Ember Boys (and the Flint and Tinder series) is a spin-off from Gregory Ashe’s Hollow Folk series and continues after the last book in that series. Reading this review will naturally reveal events that transpired during Hollow Folk.
Emmett Bradley has survived the unimaginable. Along with his friends, he battled ancient evil in a small Wyoming town and sacrificed himself to remain scarred forever and now Emmett is locked away. He left Wyoming and those he loved in the rearview mirror of his motorcycle and now finds himself in a California psychiatric hospital. The only person Emmett might have on his side is his former teacher, Jim Spencer, who also lands in the same small California town on the coast.
Life in the hospital is taking its toll on Emmett though. The more he opens up, the more he’s told his memories are only the result of his drug addictions and every day Emmett slips further away from his truth. But not everything is well in the hospital; in fact, nothing is, and the monsters that Emmett ran from are not only local to Wyoming.
Meeting Chloe in the hospital only confuses Emmett more and when he is attacked in the hospital, he knows it’s time to get out any way he can. On the run with Chloe and Jim, Emmett knows he needs Jim’s help. But their relationship is complicated and with a 15-year age difference between them, Jim knows that is just one reason he should stay away from Emmett Bradley.
Emmett Bradley. If you are familiar with Ashe’s Hollow Folk series, you will know the name. Ember Boys starts the first book of the spin-off series after Hollow Folk. Emmett left Wyoming at the end of that series and now finds himself in a psychiatric hospital that his parents have arranged for and, from the start, it’s clear there something going on at this hospital. Jim Spencer, Emmett’s former high school teacher, also returns here and he is homeless and drifting and trying to get his bearings and that involves visiting Emmett often.
Emmett is struggling with everything—his withdrawal, his treatment, his memories, his scars, and his feelings for Jim. He’s Emmett Bradley dialed up as every thought and every gesture is calculated. He’s still cruel, he knows that, but he can’t help himself and I still find him a fascinating character. Jim is also struggling with everything, including his feelings for Emmett and controlling his fire (the real flames that he can create), and both of their abilities have changed since leaving Wyoming.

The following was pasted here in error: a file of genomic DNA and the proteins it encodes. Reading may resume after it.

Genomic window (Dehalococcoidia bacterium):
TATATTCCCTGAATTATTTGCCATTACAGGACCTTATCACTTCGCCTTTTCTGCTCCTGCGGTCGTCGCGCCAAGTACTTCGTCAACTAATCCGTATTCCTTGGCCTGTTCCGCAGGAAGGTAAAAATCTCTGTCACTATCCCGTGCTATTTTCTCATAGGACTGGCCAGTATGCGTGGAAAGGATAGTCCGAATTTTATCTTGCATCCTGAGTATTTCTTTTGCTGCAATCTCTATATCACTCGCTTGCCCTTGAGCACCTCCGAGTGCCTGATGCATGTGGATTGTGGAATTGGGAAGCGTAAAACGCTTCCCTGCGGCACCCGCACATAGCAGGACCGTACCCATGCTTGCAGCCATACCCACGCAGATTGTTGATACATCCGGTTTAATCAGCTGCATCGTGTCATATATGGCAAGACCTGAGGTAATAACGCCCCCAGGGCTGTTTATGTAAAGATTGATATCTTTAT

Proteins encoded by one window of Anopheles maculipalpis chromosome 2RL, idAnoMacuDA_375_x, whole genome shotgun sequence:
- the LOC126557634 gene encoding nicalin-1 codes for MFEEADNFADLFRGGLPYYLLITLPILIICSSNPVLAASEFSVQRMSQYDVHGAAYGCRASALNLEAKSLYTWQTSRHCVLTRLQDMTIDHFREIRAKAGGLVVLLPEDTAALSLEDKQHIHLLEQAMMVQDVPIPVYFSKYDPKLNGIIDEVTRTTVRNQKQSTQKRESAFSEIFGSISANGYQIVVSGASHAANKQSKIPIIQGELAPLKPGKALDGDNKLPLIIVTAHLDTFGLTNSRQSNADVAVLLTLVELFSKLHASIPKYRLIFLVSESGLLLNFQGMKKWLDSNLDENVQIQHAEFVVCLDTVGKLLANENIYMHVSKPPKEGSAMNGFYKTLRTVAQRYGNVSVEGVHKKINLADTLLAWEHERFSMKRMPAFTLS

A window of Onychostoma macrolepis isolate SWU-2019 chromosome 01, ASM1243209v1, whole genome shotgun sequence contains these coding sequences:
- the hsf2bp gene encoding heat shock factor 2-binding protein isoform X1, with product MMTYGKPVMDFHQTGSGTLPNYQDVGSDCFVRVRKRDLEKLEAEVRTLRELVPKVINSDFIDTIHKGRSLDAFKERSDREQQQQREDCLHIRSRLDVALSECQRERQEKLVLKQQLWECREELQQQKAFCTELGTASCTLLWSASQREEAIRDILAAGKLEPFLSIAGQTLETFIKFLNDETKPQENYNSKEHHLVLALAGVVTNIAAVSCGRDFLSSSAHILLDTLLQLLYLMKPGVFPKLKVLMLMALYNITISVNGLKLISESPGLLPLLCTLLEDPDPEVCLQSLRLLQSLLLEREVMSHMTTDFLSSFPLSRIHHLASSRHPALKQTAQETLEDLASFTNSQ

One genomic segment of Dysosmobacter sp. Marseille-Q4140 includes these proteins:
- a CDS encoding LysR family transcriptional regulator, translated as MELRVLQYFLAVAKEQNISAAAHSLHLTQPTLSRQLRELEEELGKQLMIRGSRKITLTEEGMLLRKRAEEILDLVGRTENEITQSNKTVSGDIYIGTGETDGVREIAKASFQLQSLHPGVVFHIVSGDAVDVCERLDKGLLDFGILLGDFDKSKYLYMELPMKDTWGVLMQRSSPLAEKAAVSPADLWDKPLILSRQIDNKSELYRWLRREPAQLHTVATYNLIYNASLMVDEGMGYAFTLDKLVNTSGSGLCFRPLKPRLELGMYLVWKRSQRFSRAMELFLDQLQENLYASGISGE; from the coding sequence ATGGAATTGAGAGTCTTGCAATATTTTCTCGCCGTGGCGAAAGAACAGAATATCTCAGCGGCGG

This book doesn’t so much as wrap up the events of Hollow Folk, but takes the story in a new direction with the men learning about new families and a new war in California. They are reluctantly dragged into it and they have no interest in staying in it, they just want some peace.
I can’t say that I fully have a grasp on where this series is going with new families with new abilities uncovered, how or if Chloe will continue to fit in, and how this will tie back to events in Hollow Folk, and I had questions about Emmett’s recovery. I had questions about the hospital and if Emmett’s parents, who are off page, knew where they put him and there is no closure for what is exactly going on at the hospital. Also, Emmett is disfigured and scarred and there is no mention of his parents ever questioning what happened to him. I also don’t feel like I know Jim anymore at the end of this book and there wasn’t that much we knew about him in the previous books and most of what we see here is his struggle with his feelings for Emmett. Emmett and Vie had such a special chemistry and I don’t feel any of that with Jim and, really, I just want Emmett to get back together with Vie. I know I always do want more Vie and more of Vie and Emmett together. I also want to be able to say that you can start here with this book, but this book pulls so much back story along that I know readers starting here will wonder about past events.
I am truly happy that there is more of this world. However, I am used to more character development for Ashe’s characters and Jim read as bland and neutral to me and there wasn’t that spark (the romantic kind-not the fire kind) between him and Emmett. I do wonder about the choice of putting them together, as well as then reeling in and tightening up the larger story line. After the ending though, (the ending!) I do know I will check out the next book to see where it goes.